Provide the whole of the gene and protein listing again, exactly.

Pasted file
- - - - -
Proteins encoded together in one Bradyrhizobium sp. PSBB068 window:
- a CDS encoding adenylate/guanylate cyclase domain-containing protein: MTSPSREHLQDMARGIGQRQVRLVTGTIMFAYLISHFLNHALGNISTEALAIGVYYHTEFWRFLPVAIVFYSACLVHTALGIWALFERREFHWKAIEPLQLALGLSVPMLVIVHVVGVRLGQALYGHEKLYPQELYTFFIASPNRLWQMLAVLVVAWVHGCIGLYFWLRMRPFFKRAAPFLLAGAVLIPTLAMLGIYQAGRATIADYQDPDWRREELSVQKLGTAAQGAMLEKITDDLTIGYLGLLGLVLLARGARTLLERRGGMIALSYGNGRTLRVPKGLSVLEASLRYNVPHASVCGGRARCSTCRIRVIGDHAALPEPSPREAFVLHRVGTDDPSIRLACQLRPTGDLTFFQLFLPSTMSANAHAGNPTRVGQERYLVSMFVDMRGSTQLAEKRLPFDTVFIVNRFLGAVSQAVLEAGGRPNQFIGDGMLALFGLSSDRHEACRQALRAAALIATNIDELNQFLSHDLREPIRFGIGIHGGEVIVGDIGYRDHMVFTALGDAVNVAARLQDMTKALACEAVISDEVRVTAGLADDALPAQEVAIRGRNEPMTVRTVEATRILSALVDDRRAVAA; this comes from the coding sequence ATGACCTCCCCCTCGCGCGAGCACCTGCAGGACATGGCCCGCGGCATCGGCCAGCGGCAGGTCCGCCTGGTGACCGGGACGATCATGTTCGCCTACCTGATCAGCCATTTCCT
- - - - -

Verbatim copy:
Proteins encoded together in one Bradyrhizobium sp. PSBB068 window:
- a CDS encoding adenylate/guanylate cyclase domain-containing protein: MTSPSREHLQDMARGIGQRQVRLVTGTIMFAYLISHFLNHALGNISTEALAIGVYYHTEFWRFLPVAIVFYSACLVHTALGIWALFERREFHWKAIEPLQLALGLSVPMLVIVHVVGVRLGQALYGHEKLYPQELYTFFIASPNRLWQMLAVLVVAWVHGCIGLYFWLRMRPFFKRAAPFLLAGAVLIPTLAMLGIYQAGRATIADYQDPDWRREELSVQKLGTAAQGAMLEKITDDLTIGYLGLLGLVLLARGARTLLERRGGMIALSYGNGRTLRVPKGLSVLEASLRYNVPHASVCGGRARCSTCRIRVIGDHAALPEPSPREAFVLHRVGTDDPSIRLACQLRPTGDLTFFQLFLPSTMSANAHAGNPTRVGQERYLVSMFVDMRGSTQLAEKRLPFDTVFIVNRFLGAVSQAVLEAGGRPNQFIGDGMLALFGLSSDRHEACRQALRAAALIATNIDELNQFLSHDLREPIRFGIGIHGGEVIVGDIGYRDHMVFTALGDAVNVAARLQDMTKALACEAVISDEVRVTAGLADDALPAQEVAIRGRNEPMTVRTVEATRILSALVDDRRAVAA; this comes from the coding sequence ATGACCTCCCCCTCGCGCGAGCACCTGCAGGACATGGCCCGCGGCATCGGCCAGCGGCAGGTCCGCCTGGTGACCGGGACGATCATGTTCGCCTACCTGATCAGCCATTTCCT